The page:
As for the 2.4 version being buggy, that is true. But all the the bugs that have been reported on the binding have been addressed and are fixed in the 2.5 RC1 version of the binding. Most of the bugs that were reported were fix as early as OH 2.5 M2. And in point of fact, given 2.5 will be released in five days, a tutorial based on 2.4 is probably not the best choice at this time.

I would add the MQTT tags to the tutorial since this tutorial doesn’t answer the more generic question of “How do I make a switch turn on?” but the more specific question of “How do I make an MQTT switch turn on?”

And this is the rub and why it was so hard to answer that seemingly simple question. There isn’t just one answer. There are as many answers as there are different technologies that support switches. The Zwave tutorial of this tutorial would be very different from the KNX version from the Insteon and so on. About 80% of this entire tutorial is MQTT specific with only four scant lines that really talk about anything generic (i.e. how to add the Switch to HABPanel).

I think it’s a great tutorial and it would be useful for a user getting started with MQTT, though the tutorial will be come deprecated far too soon because it uses MQTT 1.x, but it doesn’t really do much for a user who, for example, want to turn on a Zwave Switch.

I knew there would be some comments made about the mqtt1 angle of it but not this many :slight_smile: (Which is good - feed back :slight_smile: )

I tried the mqtt2.4 when it came out and just could not get my head around it. In hind sight, it was probably a culmination of so many differing options, nuances and learning curve which just confused me. After finding out I was chasing bugs and not me being silly, I decided to stay with 1.x because it’s just so simple.

If the GUI matures and is better to use than the code then that would be brilliant. I spent a lot of time early on in the GUI (rules, items, linking etc) and actually found the code version easier. That is, IMHO, a bit like Linux v. Windows. This needs to be more “Windows” so simpler people can use it (and have the power of code underneath should you want to play with it)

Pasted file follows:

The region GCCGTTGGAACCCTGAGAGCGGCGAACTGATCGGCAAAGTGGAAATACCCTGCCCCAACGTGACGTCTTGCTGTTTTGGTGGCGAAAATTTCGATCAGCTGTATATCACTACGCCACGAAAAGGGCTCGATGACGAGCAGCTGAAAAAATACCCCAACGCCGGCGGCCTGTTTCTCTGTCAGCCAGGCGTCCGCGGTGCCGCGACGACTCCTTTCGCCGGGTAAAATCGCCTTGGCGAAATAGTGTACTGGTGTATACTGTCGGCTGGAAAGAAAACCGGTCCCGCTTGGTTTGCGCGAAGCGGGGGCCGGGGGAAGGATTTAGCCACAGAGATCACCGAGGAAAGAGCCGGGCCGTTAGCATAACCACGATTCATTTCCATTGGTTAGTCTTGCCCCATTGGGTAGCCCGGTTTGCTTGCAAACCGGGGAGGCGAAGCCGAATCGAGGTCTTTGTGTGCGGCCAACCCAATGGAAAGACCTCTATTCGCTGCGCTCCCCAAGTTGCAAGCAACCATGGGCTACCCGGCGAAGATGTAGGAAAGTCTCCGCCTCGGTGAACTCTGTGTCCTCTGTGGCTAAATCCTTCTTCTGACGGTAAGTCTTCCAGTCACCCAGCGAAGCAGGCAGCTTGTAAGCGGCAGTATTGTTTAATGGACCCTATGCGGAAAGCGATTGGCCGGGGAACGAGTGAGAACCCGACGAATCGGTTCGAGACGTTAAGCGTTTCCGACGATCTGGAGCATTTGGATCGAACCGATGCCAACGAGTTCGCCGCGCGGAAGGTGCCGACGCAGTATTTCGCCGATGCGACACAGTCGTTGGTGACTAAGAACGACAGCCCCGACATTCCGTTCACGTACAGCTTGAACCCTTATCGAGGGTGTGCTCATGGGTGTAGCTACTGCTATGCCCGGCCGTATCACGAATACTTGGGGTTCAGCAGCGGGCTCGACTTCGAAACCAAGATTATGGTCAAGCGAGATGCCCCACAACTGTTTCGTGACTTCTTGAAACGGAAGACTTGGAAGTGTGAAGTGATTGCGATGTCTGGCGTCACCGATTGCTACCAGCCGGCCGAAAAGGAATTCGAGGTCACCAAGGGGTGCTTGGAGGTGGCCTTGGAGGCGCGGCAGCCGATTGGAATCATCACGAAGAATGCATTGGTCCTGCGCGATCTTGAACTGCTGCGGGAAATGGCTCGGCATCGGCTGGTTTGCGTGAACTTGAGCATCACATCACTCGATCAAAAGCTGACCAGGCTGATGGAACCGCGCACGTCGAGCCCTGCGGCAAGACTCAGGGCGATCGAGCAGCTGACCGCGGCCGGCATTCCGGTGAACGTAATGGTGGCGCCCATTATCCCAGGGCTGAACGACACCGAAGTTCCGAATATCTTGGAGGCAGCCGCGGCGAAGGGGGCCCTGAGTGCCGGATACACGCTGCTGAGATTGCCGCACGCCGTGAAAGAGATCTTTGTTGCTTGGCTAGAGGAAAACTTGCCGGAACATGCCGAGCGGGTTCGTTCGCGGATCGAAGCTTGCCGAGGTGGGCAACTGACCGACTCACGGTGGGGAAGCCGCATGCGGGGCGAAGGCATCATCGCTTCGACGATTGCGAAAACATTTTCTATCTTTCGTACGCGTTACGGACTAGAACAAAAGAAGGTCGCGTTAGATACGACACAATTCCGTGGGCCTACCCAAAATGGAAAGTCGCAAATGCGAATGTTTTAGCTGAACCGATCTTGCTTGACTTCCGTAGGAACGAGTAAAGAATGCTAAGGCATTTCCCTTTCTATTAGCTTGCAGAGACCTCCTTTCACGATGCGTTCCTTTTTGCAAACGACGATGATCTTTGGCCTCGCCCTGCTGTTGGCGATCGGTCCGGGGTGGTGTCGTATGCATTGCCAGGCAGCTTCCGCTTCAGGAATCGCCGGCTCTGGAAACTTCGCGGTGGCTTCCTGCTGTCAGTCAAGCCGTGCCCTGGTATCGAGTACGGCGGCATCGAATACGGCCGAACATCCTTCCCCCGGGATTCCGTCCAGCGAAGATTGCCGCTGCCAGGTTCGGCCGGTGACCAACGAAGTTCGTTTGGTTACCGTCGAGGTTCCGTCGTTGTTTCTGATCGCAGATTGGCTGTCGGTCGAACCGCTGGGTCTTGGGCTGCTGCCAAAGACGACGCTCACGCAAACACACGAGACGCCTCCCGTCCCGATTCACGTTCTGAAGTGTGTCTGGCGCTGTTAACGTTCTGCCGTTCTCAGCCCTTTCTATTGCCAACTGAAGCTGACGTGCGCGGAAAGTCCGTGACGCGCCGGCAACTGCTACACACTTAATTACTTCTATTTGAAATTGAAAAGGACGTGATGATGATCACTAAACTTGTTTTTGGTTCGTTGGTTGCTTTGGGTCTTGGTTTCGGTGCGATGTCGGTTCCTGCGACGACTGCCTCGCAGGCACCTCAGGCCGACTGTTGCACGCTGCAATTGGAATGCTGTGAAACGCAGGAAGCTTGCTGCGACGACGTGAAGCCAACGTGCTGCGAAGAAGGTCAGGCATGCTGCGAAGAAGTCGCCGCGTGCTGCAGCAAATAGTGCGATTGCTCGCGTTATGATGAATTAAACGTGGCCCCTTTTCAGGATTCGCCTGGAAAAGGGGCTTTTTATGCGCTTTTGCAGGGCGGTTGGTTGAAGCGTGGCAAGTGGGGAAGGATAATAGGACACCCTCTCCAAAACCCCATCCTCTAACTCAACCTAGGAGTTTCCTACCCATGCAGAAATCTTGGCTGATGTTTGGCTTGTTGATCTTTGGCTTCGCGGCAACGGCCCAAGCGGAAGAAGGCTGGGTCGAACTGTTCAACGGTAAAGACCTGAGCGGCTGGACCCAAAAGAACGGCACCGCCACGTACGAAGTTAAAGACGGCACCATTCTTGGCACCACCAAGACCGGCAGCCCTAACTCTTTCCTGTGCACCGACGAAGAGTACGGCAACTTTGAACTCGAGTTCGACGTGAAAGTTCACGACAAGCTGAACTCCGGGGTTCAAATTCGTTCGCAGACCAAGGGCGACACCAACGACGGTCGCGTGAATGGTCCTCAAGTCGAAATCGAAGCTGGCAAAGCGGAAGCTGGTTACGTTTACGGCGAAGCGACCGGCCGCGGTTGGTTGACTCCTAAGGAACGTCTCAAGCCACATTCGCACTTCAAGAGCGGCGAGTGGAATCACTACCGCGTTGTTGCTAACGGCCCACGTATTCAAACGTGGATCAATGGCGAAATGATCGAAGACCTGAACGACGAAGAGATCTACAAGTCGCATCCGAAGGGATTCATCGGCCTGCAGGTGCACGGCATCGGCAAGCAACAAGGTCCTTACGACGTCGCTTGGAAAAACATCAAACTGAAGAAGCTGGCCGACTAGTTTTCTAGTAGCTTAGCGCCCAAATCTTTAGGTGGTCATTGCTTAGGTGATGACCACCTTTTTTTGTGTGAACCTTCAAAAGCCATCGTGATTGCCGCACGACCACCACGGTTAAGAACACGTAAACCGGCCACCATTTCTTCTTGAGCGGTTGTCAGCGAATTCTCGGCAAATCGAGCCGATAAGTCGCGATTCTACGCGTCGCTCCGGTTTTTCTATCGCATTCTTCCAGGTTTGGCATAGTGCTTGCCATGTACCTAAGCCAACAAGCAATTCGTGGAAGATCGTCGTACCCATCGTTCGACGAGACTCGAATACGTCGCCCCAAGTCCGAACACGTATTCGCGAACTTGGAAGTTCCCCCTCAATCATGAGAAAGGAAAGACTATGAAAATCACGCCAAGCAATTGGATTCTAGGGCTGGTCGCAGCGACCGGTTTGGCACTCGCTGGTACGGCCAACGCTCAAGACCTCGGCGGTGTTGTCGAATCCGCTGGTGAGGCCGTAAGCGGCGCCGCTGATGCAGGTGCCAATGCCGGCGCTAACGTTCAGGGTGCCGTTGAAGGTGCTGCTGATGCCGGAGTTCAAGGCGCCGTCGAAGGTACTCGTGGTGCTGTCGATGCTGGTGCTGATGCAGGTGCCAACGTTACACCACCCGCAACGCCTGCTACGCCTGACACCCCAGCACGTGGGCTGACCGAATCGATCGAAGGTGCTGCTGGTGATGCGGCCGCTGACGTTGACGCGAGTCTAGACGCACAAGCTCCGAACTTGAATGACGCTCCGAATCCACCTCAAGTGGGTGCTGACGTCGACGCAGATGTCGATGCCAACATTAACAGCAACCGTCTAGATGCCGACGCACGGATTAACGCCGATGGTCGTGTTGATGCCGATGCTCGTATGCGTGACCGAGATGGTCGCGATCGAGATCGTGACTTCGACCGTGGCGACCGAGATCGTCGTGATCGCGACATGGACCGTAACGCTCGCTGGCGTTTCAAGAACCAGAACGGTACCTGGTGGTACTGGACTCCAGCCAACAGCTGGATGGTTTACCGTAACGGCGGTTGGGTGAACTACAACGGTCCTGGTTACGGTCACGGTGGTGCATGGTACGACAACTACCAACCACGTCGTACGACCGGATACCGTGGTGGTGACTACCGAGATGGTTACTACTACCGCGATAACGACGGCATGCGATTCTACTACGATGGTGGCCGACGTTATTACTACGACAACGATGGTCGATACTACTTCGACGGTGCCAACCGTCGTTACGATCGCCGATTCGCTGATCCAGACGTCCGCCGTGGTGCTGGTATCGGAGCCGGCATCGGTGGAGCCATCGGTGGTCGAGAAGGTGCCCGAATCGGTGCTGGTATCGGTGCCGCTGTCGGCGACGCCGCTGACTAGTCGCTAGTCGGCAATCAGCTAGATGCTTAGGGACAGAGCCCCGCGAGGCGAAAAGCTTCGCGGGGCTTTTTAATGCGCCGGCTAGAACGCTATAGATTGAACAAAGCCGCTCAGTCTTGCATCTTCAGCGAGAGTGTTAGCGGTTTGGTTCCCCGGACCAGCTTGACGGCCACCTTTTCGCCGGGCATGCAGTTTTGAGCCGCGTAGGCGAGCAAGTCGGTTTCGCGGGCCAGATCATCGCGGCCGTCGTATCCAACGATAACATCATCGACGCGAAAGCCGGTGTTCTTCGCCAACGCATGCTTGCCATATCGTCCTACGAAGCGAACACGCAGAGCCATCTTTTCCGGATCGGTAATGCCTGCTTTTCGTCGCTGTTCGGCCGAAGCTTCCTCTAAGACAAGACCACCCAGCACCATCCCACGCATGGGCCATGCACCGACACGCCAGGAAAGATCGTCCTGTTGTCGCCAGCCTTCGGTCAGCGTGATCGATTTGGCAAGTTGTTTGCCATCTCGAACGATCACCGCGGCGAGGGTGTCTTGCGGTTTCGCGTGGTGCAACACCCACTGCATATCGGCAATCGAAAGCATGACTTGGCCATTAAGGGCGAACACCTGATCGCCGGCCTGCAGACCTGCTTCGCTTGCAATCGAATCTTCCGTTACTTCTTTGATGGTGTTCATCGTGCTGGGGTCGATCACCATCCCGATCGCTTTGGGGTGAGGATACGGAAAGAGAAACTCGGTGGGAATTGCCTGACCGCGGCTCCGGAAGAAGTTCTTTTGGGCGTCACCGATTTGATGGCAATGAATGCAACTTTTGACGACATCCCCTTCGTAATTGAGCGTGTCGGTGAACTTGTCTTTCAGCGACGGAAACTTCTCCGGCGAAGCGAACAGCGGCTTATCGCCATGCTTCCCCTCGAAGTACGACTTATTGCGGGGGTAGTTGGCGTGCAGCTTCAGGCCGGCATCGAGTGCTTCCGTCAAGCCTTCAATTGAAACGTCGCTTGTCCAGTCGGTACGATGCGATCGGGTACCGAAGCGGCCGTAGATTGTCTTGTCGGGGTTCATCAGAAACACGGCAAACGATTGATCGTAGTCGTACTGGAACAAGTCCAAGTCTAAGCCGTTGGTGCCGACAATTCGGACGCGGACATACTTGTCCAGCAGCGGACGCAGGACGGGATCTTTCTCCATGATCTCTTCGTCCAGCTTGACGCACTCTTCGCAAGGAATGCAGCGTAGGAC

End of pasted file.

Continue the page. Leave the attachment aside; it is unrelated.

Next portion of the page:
Looking forward to 2.5 and will let the dust settle and then install it.

I’ll certainly update the tutorial to highlight mqtt 2.4/5 as well

All I can offer is that there are orders of magnitude more posts on this forum for people asking for help with their attempts to creating MQTT 2.x .things files than those who do so through PaperUI. It’s impossible to have a syntax error when creating Things through PaperUI and all the option are present and well documented right there on the screen.

If you have a lot of similar MQTT Things to create, well you don’t have to use PaperUI to create all of them. Until the PaperUI replacement comes along my recommendation is to build one using PaperUI, then use the REST API docs to query for that Thing, edit the JSON to create your similar Things and submit them back through the REST API. It works quite well. The replacement for PaperUI looks like it will support copy/paste/edit from within the UI.

Well, OH version 2.5 will be released in less than a week. Then development really starts on version 3.0 which is not expected to support version 1 bindings directly.

That means that sometime next year your tutorial, as currently written, will become obsolete.